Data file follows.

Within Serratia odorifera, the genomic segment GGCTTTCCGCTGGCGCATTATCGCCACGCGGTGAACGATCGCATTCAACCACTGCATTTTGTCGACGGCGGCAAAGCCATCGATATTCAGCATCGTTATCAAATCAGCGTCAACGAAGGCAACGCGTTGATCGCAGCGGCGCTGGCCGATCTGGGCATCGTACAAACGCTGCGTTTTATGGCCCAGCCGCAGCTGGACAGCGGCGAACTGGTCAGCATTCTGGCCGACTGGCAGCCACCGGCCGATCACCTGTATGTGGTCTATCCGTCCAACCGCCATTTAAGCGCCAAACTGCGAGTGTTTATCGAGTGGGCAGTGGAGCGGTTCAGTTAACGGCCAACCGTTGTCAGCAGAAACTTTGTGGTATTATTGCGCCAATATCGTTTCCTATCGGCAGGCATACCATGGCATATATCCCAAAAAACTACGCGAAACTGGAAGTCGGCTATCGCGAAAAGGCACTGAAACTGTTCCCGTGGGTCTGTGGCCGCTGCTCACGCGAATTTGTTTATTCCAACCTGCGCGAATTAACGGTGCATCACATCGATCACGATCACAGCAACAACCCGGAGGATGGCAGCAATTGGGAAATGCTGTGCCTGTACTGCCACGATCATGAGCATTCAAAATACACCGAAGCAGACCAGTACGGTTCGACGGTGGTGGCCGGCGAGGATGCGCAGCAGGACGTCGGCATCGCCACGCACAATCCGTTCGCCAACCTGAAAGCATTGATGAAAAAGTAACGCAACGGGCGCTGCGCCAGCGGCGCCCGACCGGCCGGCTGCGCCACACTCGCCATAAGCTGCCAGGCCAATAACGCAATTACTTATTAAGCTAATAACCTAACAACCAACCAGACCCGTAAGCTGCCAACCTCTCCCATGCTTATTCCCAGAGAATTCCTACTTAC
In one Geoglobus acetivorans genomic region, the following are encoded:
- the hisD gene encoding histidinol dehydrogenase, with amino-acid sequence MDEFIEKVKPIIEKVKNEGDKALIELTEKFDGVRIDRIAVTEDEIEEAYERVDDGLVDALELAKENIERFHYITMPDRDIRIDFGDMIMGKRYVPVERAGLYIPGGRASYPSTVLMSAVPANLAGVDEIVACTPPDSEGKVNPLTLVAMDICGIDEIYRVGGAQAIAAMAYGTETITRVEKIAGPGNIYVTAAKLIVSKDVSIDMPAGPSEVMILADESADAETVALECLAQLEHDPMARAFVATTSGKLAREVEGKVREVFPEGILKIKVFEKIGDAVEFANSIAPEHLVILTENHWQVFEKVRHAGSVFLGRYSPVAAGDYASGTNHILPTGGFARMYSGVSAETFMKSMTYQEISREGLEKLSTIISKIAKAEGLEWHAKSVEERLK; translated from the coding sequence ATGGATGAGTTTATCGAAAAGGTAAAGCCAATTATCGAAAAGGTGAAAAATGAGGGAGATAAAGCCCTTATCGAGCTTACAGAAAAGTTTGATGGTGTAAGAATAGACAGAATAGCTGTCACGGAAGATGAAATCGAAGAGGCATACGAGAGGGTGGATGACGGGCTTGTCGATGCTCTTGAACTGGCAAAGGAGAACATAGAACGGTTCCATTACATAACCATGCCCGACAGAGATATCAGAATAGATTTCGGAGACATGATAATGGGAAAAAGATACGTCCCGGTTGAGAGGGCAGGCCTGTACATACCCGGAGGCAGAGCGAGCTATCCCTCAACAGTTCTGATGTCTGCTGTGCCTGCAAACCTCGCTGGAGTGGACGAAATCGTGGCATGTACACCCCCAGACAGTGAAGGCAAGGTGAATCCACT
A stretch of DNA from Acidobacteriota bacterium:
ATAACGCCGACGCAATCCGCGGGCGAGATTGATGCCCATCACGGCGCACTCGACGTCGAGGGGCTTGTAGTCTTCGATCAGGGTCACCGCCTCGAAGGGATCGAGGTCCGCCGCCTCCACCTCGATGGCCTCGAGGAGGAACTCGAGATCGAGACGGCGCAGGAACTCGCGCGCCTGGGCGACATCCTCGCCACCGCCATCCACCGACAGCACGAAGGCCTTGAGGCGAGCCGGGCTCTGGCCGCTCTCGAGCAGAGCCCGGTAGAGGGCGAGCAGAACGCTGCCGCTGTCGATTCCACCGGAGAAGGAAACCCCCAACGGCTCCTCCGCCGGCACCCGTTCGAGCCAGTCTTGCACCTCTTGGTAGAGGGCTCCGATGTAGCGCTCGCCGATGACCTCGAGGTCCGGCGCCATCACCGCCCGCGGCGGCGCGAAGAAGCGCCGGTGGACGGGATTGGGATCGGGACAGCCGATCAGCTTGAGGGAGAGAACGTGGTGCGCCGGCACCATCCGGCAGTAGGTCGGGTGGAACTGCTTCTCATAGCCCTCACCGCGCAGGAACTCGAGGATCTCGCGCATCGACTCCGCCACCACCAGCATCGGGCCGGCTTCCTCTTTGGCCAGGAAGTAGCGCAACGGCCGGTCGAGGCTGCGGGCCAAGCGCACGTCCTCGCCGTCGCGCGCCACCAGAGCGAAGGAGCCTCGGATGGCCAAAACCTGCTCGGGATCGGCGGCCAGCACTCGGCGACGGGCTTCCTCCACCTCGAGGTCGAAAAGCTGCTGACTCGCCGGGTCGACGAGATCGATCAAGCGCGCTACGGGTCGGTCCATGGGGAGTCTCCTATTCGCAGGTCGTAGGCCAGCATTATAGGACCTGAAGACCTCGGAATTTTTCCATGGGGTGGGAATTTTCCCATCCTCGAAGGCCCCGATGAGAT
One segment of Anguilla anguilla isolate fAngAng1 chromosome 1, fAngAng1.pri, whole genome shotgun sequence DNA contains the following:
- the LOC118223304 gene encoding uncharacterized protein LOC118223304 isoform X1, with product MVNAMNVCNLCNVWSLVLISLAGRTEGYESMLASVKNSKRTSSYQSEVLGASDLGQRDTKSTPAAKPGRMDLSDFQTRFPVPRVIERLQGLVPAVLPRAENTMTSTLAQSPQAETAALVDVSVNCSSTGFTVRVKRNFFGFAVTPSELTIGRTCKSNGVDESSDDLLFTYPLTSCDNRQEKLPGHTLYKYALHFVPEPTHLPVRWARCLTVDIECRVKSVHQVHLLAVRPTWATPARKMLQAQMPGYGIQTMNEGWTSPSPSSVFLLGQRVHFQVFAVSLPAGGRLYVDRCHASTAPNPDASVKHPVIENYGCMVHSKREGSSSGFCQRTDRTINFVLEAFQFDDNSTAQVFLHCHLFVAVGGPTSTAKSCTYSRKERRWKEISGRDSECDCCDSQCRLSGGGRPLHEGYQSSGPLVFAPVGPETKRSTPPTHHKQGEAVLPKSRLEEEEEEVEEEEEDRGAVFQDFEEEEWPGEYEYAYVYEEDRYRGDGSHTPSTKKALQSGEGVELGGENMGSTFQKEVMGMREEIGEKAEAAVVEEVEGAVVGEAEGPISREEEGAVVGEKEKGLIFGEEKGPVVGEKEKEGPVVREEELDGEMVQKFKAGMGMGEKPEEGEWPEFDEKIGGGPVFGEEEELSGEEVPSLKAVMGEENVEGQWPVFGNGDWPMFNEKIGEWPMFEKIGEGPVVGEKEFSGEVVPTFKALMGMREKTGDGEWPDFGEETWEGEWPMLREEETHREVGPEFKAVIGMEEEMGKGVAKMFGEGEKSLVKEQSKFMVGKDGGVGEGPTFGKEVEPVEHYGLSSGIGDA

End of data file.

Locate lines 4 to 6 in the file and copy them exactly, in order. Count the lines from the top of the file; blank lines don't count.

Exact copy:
A stretch of DNA from Acidobacteriota bacterium:
ATAACGCCGACGCAATCCGCGGGCGAGATTGATGCCCATCACGGCGCACTCGACGTCGAGGGGCTTGTAGTCTTCGATCAGGGTCACCGCCTCGAAGGGATCGAGGTCCGCCGCCTCCACCTCGATGGCCTCGAGGAGGAACTCGAGATCGAGACGGCGCAGGAACTCGCGCGCCTGGGCGACATCCTCGCCACCGCCATCCACCGACAGCACGAAGGCCTTGAGGCGAGCCGGGCTCTGGCCGCTCTCGAGCAGAGCCCGGTAGAGGGCGAGCAGAACGCTGCCGCTGTCGATTCCACCGGAGAAGGAAACCCCCAACGGCTCCTCCGCCGGCACCCGTTCGAGCCAGTCTTGCACCTCTTGGTAGAGGGCTCCGATGTAGCGCTCGCCGATGACCTCGAGGTCCGGCGCCATCACCGCCCGCGGCGGCGCGAAGAAGCGCCGGTGGACGGGATTGGGATCGGGACAGCCGATCAGCTTGAGGGAGAGAACGTGGTGCGCCGGCACCATCCGGCAGTAGGTCGGGTGGAACTGCTTCTCATAGCCCTCACCGCGCAGGAACTCGAGGATCTCGCGCATCGACTCCGCCACCACCAGCATCGGGCCGGCTTCCTCTTTGGCCAGGAAGTAGCGCAACGGCCGGTCGAGGCTGCGGGCCAAGCGCACGTCCTCGCCGTCGCGCGCCACCAGAGCGAAGGAGCCTCGGATGGCCAAAACCTGCTCGGGATCGGCGGCCAGCACTCGGCGACGGGCTTCCTCCACCTCGAGGTCGAAAAGCTGCTGACTCGCCGGGTCGACGAGATCGATCAAGCGCGCTACGGGTCGGTCCATGGGGAGTCTCCTATTCGCAGGTCGTAGGCCAGCATTATAGGACCTGAAGACCTCGGAATTTTTCCATGGGGTGGGAATTTTCCCATCCTCGAAGGCCCCGATGAGAT
One segment of Anguilla anguilla isolate fAngAng1 chromosome 1, fAngAng1.pri, whole genome shotgun sequence DNA contains the following: